COVID-19 regulations are continually changing, which means some students at Pitt-Greensburg may not understand how contact tracing is being conducted this semester and what the protocols are regarding vaccinations and building entry. The Insider spoke with Pitt-Greensburg’s President, Dr. Robert Gregerson, in order to better understand COVID-19 guidelines and expectations for students.
When students enter Smith Hall, Chambers Hall, Millstein Library, Powers Hall and Village Hall, they are greeted with a security guard whose job is to enforce the use of the ID scanners. However, many students are unaware of what these ID scanners are for. Most students that The Insider spoke with thought it was simply to confirm students’ identification, as the campus is currently closed to the public.
Dr. Gregerson explained the purpose of these ID scanners.
“When they swipe their ID card, it will give a red light and a noise signal to indicate that the student either tested positive or did not submit a test,” Dr. Gregerson said. “If the machine blinks red, students will not be permitted into the building.”
However, during the faculty senate meeting on Oct. 13, Dr. Gregerson said to faculty that the ID scanner system “works as of yesterday.” It is unclear whether the system was operational before then, meaning that it is possible that students who tested positive or failed to submit their weekly test could have been swiping green and attending classes up until Oct. 12.
The first persona non grata (PNG) notification letters were sent to noncompliant students last week. Students who are placed on PNG status cannot be on campus for any reason, including to attend classes. This means that noncompliant students will have to complete all of their coursework remotely until they are deemed compliant again.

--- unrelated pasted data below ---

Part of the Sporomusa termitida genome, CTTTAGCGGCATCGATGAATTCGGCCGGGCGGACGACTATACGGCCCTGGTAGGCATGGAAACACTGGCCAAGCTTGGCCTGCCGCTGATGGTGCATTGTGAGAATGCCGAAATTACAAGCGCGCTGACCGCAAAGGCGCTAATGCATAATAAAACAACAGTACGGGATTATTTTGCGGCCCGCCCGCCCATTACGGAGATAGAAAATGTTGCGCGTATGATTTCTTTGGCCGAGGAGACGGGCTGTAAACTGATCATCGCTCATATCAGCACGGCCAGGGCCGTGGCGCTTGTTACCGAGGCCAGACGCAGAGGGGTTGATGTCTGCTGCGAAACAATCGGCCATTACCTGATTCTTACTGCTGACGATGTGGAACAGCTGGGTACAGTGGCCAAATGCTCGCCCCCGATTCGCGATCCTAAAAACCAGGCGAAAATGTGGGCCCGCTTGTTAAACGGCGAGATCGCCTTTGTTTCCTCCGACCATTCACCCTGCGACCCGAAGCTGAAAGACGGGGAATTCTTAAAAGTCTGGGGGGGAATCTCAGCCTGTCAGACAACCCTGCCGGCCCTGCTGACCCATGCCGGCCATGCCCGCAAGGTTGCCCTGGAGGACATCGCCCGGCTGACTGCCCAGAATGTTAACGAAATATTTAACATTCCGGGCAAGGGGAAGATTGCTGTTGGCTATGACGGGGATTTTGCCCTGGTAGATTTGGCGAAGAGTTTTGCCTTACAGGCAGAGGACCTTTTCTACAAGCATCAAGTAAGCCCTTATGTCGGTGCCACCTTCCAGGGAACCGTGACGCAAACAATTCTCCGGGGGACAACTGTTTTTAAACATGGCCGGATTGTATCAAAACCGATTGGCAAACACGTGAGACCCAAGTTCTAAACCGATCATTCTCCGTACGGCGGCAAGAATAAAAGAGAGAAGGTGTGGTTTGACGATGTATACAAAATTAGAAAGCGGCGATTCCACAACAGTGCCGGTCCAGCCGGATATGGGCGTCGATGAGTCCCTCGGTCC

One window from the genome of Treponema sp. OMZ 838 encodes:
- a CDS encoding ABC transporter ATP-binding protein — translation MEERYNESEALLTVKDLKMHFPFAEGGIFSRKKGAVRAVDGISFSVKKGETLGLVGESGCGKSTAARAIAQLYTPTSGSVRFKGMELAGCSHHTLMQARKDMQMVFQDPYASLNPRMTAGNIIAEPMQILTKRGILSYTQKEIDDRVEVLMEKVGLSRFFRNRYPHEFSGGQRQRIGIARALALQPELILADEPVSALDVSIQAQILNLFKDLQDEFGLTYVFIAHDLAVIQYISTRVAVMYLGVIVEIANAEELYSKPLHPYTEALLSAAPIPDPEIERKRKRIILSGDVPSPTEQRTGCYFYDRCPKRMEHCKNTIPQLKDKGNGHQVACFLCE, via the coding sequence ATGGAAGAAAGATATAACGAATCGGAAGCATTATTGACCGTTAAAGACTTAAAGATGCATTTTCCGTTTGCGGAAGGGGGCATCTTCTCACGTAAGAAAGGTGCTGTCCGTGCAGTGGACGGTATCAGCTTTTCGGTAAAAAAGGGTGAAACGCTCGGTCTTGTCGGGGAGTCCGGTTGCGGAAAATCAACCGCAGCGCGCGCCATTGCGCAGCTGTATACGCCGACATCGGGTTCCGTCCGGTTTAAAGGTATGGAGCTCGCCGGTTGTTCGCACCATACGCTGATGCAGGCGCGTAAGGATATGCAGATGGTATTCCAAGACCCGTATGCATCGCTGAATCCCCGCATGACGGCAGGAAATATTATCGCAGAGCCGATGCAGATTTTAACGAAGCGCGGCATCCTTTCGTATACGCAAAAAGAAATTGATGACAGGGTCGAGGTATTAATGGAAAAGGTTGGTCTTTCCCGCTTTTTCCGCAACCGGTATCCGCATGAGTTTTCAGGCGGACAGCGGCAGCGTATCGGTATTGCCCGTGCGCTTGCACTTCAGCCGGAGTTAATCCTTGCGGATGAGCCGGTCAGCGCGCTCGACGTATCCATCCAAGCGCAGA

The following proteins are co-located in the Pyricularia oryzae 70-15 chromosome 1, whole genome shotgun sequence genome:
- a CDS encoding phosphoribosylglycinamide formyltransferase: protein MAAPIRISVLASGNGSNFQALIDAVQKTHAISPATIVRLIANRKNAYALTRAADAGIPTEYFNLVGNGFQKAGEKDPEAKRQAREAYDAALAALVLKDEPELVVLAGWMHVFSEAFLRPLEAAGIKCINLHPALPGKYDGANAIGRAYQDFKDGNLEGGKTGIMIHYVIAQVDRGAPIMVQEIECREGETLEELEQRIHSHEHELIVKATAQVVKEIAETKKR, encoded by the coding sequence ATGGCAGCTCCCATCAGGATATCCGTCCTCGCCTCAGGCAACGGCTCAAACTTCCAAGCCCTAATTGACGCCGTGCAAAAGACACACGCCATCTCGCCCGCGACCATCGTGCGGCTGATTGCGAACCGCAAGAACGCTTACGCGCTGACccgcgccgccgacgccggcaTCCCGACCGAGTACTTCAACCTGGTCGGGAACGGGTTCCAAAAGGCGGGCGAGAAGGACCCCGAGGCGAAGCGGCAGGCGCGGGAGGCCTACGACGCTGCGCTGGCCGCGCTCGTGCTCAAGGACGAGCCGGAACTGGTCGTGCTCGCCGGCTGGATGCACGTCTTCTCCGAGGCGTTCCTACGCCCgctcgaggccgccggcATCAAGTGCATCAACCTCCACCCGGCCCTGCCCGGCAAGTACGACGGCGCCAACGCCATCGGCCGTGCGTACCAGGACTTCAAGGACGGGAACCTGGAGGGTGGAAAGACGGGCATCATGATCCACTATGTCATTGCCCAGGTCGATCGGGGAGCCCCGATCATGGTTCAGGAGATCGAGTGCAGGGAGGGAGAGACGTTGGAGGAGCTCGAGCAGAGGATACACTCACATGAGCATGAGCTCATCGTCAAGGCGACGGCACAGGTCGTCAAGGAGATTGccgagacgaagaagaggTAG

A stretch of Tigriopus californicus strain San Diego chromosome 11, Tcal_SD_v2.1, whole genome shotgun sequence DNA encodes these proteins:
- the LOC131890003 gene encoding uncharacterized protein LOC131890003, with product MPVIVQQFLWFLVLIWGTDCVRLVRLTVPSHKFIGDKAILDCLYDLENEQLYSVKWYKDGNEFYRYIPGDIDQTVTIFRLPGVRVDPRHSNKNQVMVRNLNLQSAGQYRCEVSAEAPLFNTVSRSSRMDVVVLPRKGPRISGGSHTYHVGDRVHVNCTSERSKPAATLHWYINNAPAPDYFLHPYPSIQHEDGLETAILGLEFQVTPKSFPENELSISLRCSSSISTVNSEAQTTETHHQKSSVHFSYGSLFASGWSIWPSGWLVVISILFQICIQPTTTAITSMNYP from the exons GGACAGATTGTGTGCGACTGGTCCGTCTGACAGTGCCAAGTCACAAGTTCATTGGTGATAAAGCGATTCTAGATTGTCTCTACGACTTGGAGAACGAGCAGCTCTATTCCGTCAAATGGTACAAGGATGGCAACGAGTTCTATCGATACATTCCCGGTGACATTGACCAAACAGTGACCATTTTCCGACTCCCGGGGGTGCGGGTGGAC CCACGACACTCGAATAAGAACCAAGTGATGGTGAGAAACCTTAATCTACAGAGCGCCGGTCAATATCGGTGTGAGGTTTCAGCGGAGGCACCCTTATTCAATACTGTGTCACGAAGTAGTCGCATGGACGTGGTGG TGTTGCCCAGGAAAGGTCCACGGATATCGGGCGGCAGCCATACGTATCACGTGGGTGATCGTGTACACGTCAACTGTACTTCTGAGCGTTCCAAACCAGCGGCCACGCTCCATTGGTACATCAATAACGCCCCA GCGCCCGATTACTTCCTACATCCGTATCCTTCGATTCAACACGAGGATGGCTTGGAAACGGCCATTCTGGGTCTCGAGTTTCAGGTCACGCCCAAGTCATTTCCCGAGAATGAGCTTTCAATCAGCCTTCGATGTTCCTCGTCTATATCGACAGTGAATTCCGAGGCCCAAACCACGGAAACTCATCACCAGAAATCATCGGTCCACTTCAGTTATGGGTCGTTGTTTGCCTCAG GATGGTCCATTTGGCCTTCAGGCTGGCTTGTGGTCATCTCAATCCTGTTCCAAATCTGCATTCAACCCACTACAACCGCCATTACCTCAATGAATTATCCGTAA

Some faculty and students have also shared concerns regarding their IDs swiping red even though they are vaccinated. As of now, it is unclear when this issue will be resolved or what is causing it.
Vaccinated students or unvaccinated students who submitted their tests but are still swiping red should contact Student Services by calling 724-836-9917 as soon as possible. Faculty who are experiencing this issue should reach out to Mary Anne Koleny, the director of Human Resources, at 724-836-9902.
Pitt-Greensburg relies on the integrity of students to minimize the spread of COVID-19 on campus as these issues are being worked out. However, Dr. Gregerson said he believes students have the integrity to self-report their COVID-19 diagnoses and follow building protocols.
“I believe so, because I think they want to keep everyone healthy,” Dr. Gregerson said. “You’ve got friends. You wouldn’t want them to get sick.”
According to both Dr. Gregerson and the COVID-19 Medical Response Office, 87% of faculty and staff and 74% of students at the Greensburg campus are vaccinated. Dr. Gregerson said these vaccinations are what has prevented an outbreak among employees.
“We haven’t had any faculty or staff members test positive,” he said.
There has also been some confusion among faculty about the protocol for quarantining and isolation. Some students told The Insider that a professor said they can still go to class even if they test positive for COVID-19, as long as they are vaccinated and do not show symptoms.
Dr. Gregerson said that this is not true, and any student who tests positive for COVID-19 must quarantine regardless of the severity of their symptoms.
“If you have a positive test, you must isolate. And that can be done,” Dr. Gregerson said. ”We have the isolation rooms on campus. … Most of the students who have tested positive have chosen to go home. [Either way,] that isolation period is required.”
He said he is committed to passing on updates through emails and will continue to communicate via meetings with faculty and staff.
“You can never communicate too much,” Dr. Gregerson said.